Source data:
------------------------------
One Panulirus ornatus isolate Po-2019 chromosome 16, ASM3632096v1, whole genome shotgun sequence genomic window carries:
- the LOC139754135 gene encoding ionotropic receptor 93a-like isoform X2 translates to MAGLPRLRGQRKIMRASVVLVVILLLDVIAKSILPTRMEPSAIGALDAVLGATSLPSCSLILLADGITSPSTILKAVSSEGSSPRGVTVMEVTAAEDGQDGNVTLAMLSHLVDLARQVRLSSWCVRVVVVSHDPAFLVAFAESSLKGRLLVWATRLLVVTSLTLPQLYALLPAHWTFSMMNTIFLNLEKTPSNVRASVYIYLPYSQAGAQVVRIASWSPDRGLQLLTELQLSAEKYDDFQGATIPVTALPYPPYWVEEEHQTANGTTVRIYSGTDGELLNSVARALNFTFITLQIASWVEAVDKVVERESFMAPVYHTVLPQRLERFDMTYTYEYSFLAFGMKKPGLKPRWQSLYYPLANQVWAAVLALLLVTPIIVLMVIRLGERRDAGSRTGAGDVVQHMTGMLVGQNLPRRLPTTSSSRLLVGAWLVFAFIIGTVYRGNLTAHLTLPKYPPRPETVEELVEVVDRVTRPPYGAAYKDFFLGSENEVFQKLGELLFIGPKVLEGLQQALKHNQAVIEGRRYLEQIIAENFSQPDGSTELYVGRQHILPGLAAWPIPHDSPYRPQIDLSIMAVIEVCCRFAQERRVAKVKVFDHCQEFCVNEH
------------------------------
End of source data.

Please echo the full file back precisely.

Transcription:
One Panulirus ornatus isolate Po-2019 chromosome 16, ASM3632096v1, whole genome shotgun sequence genomic window carries:
- the LOC139754135 gene encoding ionotropic receptor 93a-like isoform X2 translates to MAGLPRLRGQRKIMRASVVLVVILLLDVIAKSILPTRMEPSAIGALDAVLGATSLPSCSLILLADGITSPSTILKAVSSEGSSPRGVTVMEVTAAEDGQDGNVTLAMLSHLVDLARQVRLSSWCVRVVVVSHDPAFLVAFAESSLKGRLLVWATRLLVVTSLTLPQLYALLPAHWTFSMMNTIFLNLEKTPSNVRASVYIYLPYSQAGAQVVRIASWSPDRGLQLLTELQLSAEKYDDFQGATIPVTALPYPPYWVEEEHQTANGTTVRIYSGTDGELLNSVARALNFTFITLQIASWVEAVDKVVERESFMAPVYHTVLPQRLERFDMTYTYEYSFLAFGMKKPGLKPRWQSLYYPLANQVWAAVLALLLVTPIIVLMVIRLGERRDAGSRTGAGDVVQHMTGMLVGQNLPRRLPTTSSSRLLVGAWLVFAFIIGTVYRGNLTAHLTLPKYPPRPETVEELVEVVDRVTRPPYGAAYKDFFLGSENEVFQKLGELLFIGPKVLEGLQQALKHNQAVIEGRRYLEQIIAENFSQPDGSTELYVGRQHILPGLAAWPIPHDSPYRPQIDLSIMAVIEVCCRFAQERRVAKVKVFDHCQEFCVNEH